My dad was an attorney who built his own practice from the ground up. He became a pillar in the community, and was admired and respected by all as a businessman and civic leader. He and my mom always told me I could be whatever I wanted to be. Although he held out hope I would come back to our hometown and take over his practice, when that wasn't my dream, he encouraged me to pursue a career in broadcasting.

Later, when I decided to start my own company, I had an opportunity to have a new kind of conversation with my dad, entrepreneur to entrepreneur. In the early days of my business, though I'd always loved and admired him deeply, I gained an entirely new appreciation for what he had done. He had figured out so many things on his own. His parents were both educators, so they were smart and supportive, but they didn't know anything about running a business. In my dad, I now had a built-in advisor who not only loved me, but had been there.

I was amazed at how even though his was a law practice, the issues were the same. Take hiring. One time, I was sweating out whether to hire a couple of new, really terrific consultants. We didn't have work for them yet. They were a good fit. But it was a risk.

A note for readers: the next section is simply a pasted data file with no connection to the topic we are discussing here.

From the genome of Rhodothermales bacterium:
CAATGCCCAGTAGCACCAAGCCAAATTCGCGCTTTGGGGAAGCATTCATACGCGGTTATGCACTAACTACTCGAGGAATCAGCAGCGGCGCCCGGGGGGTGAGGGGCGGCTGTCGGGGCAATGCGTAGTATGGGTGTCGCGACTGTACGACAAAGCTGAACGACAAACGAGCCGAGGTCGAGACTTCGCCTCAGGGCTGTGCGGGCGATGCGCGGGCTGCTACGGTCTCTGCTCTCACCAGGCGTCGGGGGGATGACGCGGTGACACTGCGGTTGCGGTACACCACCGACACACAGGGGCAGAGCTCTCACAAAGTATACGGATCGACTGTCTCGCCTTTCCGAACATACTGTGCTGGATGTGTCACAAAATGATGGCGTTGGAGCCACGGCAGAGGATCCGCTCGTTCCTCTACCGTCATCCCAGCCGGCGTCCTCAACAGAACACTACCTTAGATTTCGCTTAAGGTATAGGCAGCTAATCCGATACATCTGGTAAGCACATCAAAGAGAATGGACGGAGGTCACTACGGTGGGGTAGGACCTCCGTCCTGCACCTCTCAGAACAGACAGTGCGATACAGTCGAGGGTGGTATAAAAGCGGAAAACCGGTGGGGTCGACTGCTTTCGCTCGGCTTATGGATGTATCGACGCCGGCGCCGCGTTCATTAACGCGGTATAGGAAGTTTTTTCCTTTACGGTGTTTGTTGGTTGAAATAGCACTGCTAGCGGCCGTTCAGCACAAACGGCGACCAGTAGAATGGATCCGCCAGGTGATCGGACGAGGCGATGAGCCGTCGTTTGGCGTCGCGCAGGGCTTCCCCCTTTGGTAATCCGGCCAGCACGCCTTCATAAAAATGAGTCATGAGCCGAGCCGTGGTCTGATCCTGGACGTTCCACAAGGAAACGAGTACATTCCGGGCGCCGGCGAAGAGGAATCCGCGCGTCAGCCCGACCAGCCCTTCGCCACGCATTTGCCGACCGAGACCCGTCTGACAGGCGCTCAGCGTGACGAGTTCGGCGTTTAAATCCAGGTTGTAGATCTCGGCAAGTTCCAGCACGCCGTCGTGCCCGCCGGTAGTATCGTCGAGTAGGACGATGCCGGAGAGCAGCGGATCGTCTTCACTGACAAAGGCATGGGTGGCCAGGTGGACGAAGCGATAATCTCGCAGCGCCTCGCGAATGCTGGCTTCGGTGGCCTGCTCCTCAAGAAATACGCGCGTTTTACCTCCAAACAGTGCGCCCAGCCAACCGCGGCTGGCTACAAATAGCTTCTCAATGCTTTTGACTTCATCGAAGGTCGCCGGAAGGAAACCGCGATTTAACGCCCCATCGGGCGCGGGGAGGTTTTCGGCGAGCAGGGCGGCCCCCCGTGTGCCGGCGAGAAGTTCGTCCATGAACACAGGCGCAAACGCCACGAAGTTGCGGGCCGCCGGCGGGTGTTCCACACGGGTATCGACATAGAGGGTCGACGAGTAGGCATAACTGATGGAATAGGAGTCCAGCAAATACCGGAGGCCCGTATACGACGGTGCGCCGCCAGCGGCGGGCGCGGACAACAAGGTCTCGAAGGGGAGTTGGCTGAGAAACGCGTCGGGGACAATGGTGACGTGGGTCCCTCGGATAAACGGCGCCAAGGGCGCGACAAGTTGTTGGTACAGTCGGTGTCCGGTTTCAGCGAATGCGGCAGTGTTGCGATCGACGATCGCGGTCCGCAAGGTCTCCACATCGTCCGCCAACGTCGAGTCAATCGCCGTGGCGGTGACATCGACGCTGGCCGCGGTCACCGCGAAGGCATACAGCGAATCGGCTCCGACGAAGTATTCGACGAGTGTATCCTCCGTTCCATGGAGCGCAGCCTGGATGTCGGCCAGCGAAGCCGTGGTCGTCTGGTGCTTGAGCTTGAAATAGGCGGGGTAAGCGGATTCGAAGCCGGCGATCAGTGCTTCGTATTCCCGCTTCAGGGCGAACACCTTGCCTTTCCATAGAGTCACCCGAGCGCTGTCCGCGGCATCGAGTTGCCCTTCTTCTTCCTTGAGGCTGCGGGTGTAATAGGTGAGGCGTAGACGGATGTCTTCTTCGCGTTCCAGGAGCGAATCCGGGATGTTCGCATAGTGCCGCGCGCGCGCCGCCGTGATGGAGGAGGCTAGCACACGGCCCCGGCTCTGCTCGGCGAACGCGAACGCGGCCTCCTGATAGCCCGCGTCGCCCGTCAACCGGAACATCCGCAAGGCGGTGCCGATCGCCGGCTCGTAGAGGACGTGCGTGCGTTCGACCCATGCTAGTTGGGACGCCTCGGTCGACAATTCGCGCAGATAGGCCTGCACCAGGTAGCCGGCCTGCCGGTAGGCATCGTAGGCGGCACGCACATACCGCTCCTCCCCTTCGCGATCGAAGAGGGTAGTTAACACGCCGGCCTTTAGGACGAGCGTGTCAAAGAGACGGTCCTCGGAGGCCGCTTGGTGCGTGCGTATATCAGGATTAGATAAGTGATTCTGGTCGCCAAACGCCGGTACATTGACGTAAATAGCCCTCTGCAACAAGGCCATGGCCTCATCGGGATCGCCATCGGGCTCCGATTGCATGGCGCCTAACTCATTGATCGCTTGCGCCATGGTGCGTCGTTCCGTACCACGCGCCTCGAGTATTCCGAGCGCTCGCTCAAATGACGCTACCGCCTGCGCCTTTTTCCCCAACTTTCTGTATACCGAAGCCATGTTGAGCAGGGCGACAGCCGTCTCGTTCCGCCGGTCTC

My dad said, "You know, most business people wait until they have business in the door to hire the employees. My philosophy has always been a little different," he said. "How so?" I asked. "If I have great people, I have the confidence to go out and bring in new clients," he reflected. "I know if I have them in place and they're already up to speed, they are going to deliver the service that has made our firm successful."

Although he died now nearly five years ago, I think of him every day, and try to imagine, "What would my dad do?" When it comes to hiring, I think he would tell me that it is always a good time to hire A plus people. The greatest risk to your business isn't hiring them, but losing them, especially to the competition. 

There is a lot of fear about hiring that lingers on in our bumpy economy. But another thing I learned by watching my dad was that when you take the leap, your team sees it as a good thing. You send a message that your standards are high, that you're not afraid of moving forward in the business. And, they get to work with people who are like them - high caliber.

The search for great employees is always on. When we find them we should never hesitate.

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